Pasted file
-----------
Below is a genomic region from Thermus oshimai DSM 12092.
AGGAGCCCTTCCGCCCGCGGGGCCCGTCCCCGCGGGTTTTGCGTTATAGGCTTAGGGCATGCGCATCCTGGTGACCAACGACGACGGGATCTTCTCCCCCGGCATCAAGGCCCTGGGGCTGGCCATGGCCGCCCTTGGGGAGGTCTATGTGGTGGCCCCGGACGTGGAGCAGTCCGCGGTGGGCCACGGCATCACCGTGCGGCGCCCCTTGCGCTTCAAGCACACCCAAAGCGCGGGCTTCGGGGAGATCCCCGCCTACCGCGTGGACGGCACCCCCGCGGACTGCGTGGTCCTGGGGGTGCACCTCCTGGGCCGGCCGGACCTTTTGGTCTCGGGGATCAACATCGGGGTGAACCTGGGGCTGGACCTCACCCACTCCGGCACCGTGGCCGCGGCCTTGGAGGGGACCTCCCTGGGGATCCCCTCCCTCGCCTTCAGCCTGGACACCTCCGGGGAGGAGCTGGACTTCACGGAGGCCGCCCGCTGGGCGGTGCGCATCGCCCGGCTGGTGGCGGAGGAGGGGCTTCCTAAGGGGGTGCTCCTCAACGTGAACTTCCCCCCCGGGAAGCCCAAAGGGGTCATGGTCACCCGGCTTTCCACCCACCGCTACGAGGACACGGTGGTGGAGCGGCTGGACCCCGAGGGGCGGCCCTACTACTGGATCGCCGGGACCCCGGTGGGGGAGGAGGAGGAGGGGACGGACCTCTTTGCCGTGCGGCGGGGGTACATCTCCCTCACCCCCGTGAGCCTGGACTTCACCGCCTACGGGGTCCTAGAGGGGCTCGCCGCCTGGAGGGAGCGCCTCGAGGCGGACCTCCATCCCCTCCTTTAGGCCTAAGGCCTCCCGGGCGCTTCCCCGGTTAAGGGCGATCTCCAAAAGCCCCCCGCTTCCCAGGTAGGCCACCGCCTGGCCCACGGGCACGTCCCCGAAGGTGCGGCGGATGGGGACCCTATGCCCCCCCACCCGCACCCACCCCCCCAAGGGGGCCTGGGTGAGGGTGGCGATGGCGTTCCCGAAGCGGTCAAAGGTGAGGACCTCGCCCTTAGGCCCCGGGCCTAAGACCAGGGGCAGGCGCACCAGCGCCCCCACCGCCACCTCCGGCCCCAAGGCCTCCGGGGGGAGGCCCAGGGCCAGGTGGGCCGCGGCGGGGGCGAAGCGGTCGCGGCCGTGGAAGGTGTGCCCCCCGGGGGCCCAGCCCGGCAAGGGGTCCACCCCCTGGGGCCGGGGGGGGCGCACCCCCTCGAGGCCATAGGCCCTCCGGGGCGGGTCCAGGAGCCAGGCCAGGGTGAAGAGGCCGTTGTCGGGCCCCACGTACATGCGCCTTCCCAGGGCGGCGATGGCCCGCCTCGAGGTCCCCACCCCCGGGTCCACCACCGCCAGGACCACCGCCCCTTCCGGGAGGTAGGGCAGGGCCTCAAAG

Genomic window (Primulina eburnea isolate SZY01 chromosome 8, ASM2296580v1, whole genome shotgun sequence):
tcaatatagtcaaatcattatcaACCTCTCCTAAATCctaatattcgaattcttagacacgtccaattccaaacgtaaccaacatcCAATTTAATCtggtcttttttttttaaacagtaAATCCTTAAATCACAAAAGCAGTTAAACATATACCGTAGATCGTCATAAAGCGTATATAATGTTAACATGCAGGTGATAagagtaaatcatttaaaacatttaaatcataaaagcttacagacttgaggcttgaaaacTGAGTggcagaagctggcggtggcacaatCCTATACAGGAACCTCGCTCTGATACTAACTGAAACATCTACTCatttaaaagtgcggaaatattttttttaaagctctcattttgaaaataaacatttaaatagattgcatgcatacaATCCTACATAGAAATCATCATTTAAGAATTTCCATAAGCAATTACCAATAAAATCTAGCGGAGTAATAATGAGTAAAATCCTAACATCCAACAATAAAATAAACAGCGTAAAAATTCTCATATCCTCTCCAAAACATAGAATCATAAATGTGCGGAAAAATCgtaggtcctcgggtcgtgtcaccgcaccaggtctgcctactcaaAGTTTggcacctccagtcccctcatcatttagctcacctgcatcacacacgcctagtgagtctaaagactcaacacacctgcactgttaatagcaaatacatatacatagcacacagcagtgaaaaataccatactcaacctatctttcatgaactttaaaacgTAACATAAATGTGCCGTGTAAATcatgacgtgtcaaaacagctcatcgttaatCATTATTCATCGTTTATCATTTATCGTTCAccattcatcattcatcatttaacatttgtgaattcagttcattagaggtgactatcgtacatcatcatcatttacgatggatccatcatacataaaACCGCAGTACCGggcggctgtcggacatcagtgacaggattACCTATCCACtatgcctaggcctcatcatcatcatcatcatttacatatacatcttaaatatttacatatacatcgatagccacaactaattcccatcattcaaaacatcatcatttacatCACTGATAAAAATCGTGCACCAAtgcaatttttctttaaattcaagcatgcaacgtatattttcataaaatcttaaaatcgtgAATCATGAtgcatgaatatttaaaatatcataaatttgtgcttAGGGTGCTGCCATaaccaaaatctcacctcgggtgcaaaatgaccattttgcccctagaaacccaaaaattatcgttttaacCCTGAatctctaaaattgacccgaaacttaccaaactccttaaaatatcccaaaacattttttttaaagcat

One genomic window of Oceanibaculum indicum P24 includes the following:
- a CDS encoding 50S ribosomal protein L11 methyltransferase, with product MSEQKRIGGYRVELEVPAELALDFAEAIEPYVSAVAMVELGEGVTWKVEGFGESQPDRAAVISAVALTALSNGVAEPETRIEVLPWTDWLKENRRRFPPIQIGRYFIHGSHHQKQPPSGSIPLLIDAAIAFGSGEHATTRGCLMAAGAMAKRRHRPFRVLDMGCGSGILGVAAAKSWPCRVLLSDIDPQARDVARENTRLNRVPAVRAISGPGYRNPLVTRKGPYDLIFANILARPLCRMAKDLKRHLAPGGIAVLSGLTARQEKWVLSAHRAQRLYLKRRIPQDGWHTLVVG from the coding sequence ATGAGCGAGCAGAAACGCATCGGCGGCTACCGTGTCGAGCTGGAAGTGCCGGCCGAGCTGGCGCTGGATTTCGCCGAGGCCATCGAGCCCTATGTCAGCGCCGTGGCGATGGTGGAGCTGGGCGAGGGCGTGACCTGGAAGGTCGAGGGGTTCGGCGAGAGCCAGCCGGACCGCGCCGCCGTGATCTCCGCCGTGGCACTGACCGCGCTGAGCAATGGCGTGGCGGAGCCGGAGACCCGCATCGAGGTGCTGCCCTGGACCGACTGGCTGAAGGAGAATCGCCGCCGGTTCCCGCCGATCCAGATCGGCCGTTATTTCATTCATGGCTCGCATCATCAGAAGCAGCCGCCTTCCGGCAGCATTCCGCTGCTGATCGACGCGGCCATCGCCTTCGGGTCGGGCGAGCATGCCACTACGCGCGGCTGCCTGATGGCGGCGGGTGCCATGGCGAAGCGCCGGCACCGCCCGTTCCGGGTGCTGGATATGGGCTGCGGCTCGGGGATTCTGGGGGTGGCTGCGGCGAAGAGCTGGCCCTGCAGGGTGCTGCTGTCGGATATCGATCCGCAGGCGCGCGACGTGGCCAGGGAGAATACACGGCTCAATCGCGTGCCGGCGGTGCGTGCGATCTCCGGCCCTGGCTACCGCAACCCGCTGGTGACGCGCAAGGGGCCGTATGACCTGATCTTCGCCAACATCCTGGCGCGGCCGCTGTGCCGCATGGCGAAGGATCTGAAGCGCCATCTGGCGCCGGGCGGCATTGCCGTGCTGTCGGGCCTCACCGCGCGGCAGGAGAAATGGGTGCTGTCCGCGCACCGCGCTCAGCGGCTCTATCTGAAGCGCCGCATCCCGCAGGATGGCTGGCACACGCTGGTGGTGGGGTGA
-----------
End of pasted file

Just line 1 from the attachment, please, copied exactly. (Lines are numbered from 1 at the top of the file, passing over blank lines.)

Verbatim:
Below is a genomic region from Thermus oshimai DSM 12092.